The government said Monday that the Estia debt-relief scheme will apply only to distressed borrowers, excluding those who are able to pay off their loans.
Finance minister Harris Georgiades told the House finance committee that the European Commission, having reviewed the scheme, has indicated it will not approve handouts to borrowers who are consistent in their repayments.
“It is with taxpayer money that these schemes are being financed. It is therefore the state’s opinion that any available resources should be made available to people who are unable to service their loans,” Georgiades told MPs.
Consistent borrowers, he noted, are rewarded via a decline in the interest on their loans, and indeed interest rates on home loans have on average dropped by 50 per cent since the financial crisis of a few years back.
The minister said the government intends to devise additional arrangements to include two categories of distressed borrowers currently not eligible for debt relief through Estia.
The first category involves borrowers of the Housing Finance Corporation who do not possess a property title as they built their home on state land. The second involves borrowers of the Agency for Equal Distribution of Burdens.
Georgiades advised individuals who are ineligible for Estia to apply for the scheme regardless. Their applications would be sorted separately, to be examined on a case-by-case basis subsequently by government agencies to determine how they may be helped.
Moreover, these applications will be considered as pending and will receive the same treatment reserved for legitimate Estia applicants – namely, that while an application is being considered the bank is prohibited from repossessing the home.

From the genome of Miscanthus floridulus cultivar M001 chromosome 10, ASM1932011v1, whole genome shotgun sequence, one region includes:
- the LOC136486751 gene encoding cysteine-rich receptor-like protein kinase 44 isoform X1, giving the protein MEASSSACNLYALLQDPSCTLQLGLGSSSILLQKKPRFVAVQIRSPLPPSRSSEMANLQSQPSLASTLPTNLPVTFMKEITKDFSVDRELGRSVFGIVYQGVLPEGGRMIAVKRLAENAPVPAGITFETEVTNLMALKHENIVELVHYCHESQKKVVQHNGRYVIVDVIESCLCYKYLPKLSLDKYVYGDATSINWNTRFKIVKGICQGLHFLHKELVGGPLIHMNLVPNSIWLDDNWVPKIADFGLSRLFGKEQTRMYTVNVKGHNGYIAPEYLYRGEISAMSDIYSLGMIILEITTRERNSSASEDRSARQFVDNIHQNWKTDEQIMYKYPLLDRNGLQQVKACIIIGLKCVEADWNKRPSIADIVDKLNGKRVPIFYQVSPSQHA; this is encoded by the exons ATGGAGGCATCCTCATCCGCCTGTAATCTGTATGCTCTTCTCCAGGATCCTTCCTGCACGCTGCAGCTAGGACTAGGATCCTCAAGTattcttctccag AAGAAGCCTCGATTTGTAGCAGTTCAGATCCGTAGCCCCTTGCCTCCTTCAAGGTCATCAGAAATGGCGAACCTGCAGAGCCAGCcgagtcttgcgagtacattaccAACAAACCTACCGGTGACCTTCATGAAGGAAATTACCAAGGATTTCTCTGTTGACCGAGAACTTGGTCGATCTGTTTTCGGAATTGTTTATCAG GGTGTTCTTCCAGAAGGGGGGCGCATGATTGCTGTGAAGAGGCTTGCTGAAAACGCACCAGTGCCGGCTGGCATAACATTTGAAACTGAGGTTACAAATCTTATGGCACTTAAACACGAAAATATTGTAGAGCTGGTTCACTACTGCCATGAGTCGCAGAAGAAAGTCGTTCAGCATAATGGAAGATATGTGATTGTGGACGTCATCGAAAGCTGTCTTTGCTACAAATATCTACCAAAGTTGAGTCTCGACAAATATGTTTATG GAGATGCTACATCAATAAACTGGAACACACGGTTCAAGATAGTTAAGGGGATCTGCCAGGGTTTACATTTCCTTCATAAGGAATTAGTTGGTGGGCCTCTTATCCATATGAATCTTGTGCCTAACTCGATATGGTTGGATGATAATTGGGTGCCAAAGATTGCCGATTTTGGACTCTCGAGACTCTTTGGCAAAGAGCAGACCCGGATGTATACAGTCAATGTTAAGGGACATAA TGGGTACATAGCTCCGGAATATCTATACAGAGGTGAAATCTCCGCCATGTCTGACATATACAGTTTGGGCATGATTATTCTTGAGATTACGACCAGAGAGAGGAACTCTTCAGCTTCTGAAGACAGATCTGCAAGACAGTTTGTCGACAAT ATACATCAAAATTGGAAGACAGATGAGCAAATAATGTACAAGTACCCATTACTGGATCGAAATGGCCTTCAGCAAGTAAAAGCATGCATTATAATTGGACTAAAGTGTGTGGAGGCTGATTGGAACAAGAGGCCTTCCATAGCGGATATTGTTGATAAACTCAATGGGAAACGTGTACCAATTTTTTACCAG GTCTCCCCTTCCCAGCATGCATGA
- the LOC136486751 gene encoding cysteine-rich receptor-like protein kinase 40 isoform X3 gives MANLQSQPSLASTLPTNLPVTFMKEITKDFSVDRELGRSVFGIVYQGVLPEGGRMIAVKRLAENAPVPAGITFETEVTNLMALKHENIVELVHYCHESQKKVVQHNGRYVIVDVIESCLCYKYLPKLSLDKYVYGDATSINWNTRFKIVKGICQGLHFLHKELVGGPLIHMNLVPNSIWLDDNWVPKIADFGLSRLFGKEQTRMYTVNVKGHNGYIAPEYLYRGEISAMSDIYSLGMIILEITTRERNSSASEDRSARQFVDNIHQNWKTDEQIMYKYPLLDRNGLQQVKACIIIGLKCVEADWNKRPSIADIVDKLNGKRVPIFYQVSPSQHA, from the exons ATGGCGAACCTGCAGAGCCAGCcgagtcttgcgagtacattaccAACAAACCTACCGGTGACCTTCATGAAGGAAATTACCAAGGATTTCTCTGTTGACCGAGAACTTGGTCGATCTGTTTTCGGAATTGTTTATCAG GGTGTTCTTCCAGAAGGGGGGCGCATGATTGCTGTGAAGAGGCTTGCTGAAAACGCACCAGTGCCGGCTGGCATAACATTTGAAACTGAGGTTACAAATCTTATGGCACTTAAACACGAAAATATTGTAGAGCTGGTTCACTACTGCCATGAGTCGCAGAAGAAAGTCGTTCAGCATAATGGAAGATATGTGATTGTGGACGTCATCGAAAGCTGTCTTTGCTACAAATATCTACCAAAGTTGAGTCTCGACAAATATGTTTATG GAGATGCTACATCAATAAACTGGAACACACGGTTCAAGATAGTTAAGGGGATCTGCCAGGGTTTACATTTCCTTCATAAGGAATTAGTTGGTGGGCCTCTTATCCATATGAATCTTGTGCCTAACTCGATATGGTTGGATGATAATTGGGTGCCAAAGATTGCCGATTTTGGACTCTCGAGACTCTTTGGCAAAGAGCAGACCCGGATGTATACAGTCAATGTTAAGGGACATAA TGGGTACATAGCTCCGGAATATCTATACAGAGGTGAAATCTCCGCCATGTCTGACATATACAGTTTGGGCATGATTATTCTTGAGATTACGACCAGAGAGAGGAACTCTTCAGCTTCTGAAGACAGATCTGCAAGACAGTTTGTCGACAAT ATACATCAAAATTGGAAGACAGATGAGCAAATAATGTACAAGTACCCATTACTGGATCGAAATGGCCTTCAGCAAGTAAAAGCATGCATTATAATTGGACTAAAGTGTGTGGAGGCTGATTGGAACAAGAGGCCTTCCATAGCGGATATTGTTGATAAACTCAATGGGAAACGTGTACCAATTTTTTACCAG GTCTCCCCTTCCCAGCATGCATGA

“For the others [borrowers], our intention [to assist them] is there, but I don’t want to convey the impression that people should not apply for this scheme and wait for an Estia 2.0 or Estia 3.0. This is not our approach. Relief should be sought via the current scheme.”
For his part, head of the Association of Cyprus Banks Michalis Kronides said that since September 2, when Estia went live, 53 applications have been filed to the three largest banks.
Under Estia, the state will annually pay 1/3 of a borrower’s restructured loan installment, provided commitments are met.
The primary residence which is mortgaged must have a maximum market value of up to €350,000. The Estia scheme applies to the first mortgage on a residence and covers loans or credit facilities regardless of currency.
It applies to loans (mortgages) that were classed as non-performing as at September 30, 2017. Loans designated as non-performing after that date are not eligible.
However, Georgiades intimated that exceptions are possible. Although September 30, 2017 is a key provision in the scheme, there will inevitably arise cases where borrowers were consistent with their loan repayments until that date, but not after.
This was a ‘grey area’, Georgiades said, adding that borrowers falling in this category should likewise apply for relief through Estia.
Also present was Central Bank governor Constandinos Herodotou, informing MPs that the banking regulator has commenced working on a mechanism to help borrowers at risk of losing their homes through foreclosure.
The mechanism would afford these debtors the opportunity to seek recourse and file a complaint with a competent authority if they feel their bank has not given them ample chance to repay their mortgage.
Herodotou said this instrument would likely be ready by October, following consultations between Cypriot authorities and the Single Supervisory Mechanism and the European Central Bank.
Safeguards would be put in place so as not to let strategic defaulters off the hook.